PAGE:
A once-in-a-decade asteroid will be whizzing past the Earth this weekend. Object 2023 DZ2 is between 140 feet and 310 feet across and is making a close approach to our planet — but don’t worry, there’s no chance of an impact.

The object will pass within 100,000 miles of Earth, around half the distance between Earth and the moon, which is close enough for it to be classified as a Potentially Hazardous Object. But the good news is that an asteroid coming this close to us gives scientists a chance for a practice run at observing any future asteroids that could be dangerous.

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Artist's concept of a near-Earth object.
An artist’s concept of a near-Earth object. NASA/JPL-Caltech

Scientists observing the event include a team from the University of Arizona’s Lunar and Planetary Laboratory, who will be using this weekend as a “fire drill” to practice asteroid threat response.

“The idea is to use this opportunity as a rehearsal of sorts,” said a professor at the laboratory, Vishnu Reddy, in a statement. “We are using this asteroid as a stand-in for a scenario in which a space rock is detected that actually is headed toward the Earth. If that were to happen, we can apply lessons learned from exercises like this one – for example, what are the most important steps the international community would have to take to avert or minimize the risk of an impact and its possible aftermath?”

Newly-discovered asteroid 2023 DZ2 will sail safely past Earth today. Asteroids pass our planet safely all the time, but a close approach by one of this size (140–310 ft, or 43–95 m) happens only about once per decade. (There is no known threat for at least the next 100 years.)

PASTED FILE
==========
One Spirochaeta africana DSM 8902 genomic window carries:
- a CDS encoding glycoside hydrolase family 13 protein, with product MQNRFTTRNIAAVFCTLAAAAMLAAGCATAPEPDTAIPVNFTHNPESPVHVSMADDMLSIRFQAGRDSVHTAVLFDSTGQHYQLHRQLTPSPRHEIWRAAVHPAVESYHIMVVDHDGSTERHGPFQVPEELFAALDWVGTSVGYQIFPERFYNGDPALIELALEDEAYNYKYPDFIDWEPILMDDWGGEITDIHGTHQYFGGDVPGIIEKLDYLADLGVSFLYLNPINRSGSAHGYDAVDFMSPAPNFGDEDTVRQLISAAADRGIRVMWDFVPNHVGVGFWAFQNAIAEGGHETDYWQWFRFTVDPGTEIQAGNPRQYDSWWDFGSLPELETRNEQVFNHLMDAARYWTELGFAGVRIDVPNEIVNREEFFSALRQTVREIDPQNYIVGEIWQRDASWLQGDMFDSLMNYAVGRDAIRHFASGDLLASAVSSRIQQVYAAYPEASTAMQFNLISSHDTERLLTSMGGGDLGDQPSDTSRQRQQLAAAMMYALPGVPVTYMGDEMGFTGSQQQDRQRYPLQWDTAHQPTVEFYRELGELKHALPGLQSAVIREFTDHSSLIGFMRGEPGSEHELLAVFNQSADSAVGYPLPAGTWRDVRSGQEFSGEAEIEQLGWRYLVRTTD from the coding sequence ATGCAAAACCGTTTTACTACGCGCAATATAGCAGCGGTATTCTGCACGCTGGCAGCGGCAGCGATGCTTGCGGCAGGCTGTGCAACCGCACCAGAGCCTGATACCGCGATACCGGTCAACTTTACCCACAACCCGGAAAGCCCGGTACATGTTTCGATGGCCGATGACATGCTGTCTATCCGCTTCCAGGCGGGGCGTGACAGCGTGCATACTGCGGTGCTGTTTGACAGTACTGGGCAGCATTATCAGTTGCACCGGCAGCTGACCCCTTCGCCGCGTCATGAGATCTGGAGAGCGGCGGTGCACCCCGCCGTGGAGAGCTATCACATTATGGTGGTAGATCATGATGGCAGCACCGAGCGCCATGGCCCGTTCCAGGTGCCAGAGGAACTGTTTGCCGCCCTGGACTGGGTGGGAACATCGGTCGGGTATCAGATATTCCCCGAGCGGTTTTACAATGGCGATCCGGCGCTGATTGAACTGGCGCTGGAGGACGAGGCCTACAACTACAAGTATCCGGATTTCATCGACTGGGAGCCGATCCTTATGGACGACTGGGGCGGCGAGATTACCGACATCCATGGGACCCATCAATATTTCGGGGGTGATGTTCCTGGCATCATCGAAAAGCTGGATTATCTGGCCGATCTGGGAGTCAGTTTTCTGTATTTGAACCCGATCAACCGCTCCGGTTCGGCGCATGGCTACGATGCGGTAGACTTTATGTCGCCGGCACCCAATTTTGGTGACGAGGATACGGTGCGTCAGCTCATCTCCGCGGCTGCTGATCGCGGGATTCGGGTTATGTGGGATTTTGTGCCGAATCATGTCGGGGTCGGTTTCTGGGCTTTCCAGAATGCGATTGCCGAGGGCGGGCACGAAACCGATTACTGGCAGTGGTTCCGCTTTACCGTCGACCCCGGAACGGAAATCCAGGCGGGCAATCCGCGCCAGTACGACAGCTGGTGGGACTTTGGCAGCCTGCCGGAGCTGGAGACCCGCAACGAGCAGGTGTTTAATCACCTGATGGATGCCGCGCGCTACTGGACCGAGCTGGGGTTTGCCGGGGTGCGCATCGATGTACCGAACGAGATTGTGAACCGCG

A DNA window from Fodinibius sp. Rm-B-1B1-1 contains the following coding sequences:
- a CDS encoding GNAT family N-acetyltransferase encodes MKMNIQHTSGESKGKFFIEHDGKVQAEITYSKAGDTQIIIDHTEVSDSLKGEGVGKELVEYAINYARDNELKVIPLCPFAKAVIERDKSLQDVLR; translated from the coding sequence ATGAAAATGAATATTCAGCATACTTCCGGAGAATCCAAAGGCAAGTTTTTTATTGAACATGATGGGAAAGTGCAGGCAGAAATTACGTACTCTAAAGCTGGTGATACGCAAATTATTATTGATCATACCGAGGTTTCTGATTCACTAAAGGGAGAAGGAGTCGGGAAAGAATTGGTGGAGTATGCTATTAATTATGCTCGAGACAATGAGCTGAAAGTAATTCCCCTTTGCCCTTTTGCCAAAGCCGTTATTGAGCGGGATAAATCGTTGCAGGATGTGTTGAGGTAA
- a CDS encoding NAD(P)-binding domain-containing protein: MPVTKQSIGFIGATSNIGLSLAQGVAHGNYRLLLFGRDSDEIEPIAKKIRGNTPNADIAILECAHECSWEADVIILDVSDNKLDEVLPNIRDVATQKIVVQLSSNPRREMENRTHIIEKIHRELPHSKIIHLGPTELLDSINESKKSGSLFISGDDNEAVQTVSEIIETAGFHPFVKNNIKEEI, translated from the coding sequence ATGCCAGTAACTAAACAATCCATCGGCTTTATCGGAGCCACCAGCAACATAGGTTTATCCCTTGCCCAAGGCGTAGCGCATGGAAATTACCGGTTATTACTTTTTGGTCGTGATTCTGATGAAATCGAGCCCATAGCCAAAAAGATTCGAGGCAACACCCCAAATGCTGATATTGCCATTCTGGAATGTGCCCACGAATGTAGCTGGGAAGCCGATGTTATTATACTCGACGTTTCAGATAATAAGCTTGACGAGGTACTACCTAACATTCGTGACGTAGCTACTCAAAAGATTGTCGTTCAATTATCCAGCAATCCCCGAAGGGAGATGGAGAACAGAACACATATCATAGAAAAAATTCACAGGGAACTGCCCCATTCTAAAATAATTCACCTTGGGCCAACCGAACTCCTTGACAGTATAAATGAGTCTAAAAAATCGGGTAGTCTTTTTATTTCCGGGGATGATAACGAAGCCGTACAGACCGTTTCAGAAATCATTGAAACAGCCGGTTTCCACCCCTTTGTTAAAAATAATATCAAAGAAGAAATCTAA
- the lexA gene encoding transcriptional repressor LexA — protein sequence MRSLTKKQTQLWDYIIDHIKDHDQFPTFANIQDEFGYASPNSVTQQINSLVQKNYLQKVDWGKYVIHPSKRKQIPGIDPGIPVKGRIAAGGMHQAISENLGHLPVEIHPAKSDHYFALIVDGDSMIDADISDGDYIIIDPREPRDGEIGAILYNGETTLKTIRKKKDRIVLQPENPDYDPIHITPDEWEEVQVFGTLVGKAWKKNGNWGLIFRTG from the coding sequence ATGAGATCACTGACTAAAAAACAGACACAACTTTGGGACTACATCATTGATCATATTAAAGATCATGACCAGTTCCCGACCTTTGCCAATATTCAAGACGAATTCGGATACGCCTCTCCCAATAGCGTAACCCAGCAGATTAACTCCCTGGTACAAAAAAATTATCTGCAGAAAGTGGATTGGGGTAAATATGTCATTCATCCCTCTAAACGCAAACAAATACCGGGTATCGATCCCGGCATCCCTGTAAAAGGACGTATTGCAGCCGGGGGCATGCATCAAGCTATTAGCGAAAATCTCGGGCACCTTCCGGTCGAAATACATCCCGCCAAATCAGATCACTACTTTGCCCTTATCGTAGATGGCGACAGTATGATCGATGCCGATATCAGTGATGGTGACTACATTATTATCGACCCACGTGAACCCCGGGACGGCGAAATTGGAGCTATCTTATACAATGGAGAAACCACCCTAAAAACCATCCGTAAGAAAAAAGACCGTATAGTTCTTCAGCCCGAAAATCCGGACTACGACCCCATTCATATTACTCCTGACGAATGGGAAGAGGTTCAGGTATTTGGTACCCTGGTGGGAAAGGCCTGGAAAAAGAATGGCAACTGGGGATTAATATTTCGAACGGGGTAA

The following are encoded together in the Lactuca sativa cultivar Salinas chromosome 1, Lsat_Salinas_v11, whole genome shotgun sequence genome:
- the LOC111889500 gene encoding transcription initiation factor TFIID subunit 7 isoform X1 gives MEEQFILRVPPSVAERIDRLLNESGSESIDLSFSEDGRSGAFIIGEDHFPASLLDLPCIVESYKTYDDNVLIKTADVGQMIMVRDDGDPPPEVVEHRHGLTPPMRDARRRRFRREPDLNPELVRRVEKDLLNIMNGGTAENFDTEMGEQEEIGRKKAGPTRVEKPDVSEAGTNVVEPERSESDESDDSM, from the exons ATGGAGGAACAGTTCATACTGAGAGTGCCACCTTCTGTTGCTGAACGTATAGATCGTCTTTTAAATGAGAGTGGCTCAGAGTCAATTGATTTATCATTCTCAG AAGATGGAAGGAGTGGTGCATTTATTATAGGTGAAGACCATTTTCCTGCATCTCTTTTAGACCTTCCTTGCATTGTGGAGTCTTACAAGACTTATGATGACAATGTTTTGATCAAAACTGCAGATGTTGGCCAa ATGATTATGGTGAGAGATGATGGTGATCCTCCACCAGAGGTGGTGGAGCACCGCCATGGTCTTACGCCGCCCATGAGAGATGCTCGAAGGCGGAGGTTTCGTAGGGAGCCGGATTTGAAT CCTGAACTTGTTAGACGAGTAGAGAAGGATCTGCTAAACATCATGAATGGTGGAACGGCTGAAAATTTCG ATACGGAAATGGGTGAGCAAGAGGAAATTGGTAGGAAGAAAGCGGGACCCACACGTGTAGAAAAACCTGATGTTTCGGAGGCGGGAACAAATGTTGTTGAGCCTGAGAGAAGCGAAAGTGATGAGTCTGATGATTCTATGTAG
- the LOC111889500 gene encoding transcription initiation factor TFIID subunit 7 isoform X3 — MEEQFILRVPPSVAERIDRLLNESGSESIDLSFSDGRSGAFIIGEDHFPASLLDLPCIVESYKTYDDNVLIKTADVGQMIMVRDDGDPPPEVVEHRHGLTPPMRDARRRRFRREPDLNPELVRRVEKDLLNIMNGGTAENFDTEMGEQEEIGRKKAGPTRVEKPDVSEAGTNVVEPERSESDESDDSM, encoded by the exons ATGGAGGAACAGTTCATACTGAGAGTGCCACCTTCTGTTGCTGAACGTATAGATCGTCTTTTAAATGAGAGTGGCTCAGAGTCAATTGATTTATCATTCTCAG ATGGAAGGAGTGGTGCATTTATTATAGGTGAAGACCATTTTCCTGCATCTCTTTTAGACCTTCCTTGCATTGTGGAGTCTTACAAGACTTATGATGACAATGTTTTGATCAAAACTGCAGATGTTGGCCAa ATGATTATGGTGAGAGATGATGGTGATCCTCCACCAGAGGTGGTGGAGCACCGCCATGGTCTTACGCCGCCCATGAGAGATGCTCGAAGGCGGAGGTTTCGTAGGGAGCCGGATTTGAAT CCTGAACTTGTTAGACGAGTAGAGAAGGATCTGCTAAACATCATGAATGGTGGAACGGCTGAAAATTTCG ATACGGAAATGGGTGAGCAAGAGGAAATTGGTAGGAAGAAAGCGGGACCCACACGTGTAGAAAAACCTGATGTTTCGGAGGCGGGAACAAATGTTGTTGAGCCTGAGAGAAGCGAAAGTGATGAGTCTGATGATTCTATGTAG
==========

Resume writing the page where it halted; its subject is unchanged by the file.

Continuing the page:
— NASA (@NASA) March 25, 2023

Preparations had to be made quickly, as the asteroid was only spotted on February 27. At first, scientists thought it could impact the planet in 2026, but as they observed it further, they realized it would pass us by safely. Then they leapt at the opportunity to see the asteroid up-close, observing it using telescopes and looking for information on its composition. By studying the way light bounces off it, they can get an idea what it’s made of on the surface — and that will help them estimate its density, which will give them an idea of how it would react during an impact.

“None of these asteroids typically pose a threat,” said doctoral student David Cantillo. “Our goal is to learn more about their composition and specifically look at the smaller size range of near-Earth asteroids, because they’re much harder to detect. DZ2 happened to check all of those boxes with our ongoing work, while also having this extra timely component of a close approach this week.”

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